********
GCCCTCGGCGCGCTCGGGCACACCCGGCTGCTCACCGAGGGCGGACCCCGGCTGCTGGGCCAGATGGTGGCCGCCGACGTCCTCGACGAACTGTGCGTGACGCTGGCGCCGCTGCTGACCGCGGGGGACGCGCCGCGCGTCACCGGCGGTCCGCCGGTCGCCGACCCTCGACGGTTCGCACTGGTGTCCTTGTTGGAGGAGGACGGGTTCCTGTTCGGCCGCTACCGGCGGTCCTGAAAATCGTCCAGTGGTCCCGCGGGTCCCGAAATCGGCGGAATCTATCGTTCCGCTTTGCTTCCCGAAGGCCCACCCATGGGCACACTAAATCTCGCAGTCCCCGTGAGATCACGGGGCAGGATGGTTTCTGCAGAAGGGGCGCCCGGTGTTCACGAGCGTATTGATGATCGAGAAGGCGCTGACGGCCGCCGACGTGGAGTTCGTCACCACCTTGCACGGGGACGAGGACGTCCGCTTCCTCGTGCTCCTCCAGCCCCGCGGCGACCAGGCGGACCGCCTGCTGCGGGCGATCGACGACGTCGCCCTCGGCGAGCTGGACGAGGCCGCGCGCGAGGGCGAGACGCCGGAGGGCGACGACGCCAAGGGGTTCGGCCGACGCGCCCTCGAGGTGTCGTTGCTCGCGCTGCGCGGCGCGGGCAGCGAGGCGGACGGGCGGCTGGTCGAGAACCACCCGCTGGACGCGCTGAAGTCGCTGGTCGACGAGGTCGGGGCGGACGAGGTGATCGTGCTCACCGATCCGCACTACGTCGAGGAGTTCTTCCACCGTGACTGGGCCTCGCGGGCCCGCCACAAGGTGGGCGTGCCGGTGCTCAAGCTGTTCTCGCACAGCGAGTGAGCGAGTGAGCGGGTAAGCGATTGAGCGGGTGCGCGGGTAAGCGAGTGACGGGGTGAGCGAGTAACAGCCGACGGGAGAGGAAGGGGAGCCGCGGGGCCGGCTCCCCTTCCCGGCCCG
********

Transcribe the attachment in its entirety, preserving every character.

GCCCTCGGCGCGCTCGGGCACACCCGGCTGCTCACCGAGGGCGGACCCCGGCTGCTGGGCCAGATGGTGGCCGCCGACGTCCTCGACGAACTGTGCGTGACGCTGGCGCCGCTGCTGACCGCGGGGGACGCGCCGCGCGTCACCGGCGGTCCGCCGGTCGCCGACCCTCGACGGTTCGCACTGGTGTCCTTGTTGGAGGAGGACGGGTTCCTGTTCGGCCGCTACCGGCGGTCCTGAAAATCGTCCAGTGGTCCCGCGGGTCCCGAAATCGGCGGAATCTATCGTTCCGCTTTGCTTCCCGAAGGCCCACCCATGGGCACACTAAATCTCGCAGTCCCCGTGAGATCACGGGGCAGGATGGTTTCTGCAGAAGGGGCGCCCGGTGTTCACGAGCGTATTGATGATCGAGAAGGCGCTGACGGCCGCCGACGTGGAGTTCGTCACCACCTTGCACGGGGACGAGGACGTCCGCTTCCTCGTGCTCCTCCAGCCCCGCGGCGACCAGGCGGACCGCCTGCTGCGGGCGATCGACGACGTCGCCCTCGGCGAGCTGGACGAGGCCGCGCGCGAGGGCGAGACGCCGGAGGGCGACGACGCCAAGGGGTTCGGCCGACGCGCCCTCGAGGTGTCGTTGCTCGCGCTGCGCGGCGCGGGCAGCGAGGCGGACGGGCGGCTGGTCGAGAACCACCCGCTGGACGCGCTGAAGTCGCTGGTCGACGAGGTCGGGGCGGACGAGGTGATCGTGCTCACCGATCCGCACTACGTCGAGGAGTTCTTCCACCGTGACTGGGCCTCGCGGGCCCGCCACAAGGTGGGCGTGCCGGTGCTCAAGCTGTTCTCGCACAGCGAGTGAGCGAGTGAGCGGGTAAGCGATTGAGCGGGTGCGCGGGTAAGCGAGTGACGGGGTGAGCGAGTAACAGCCGACGGGAGAGGAAGGGGAGCCGCGGGGCCGGCTCCCCTTCCCGGCCCG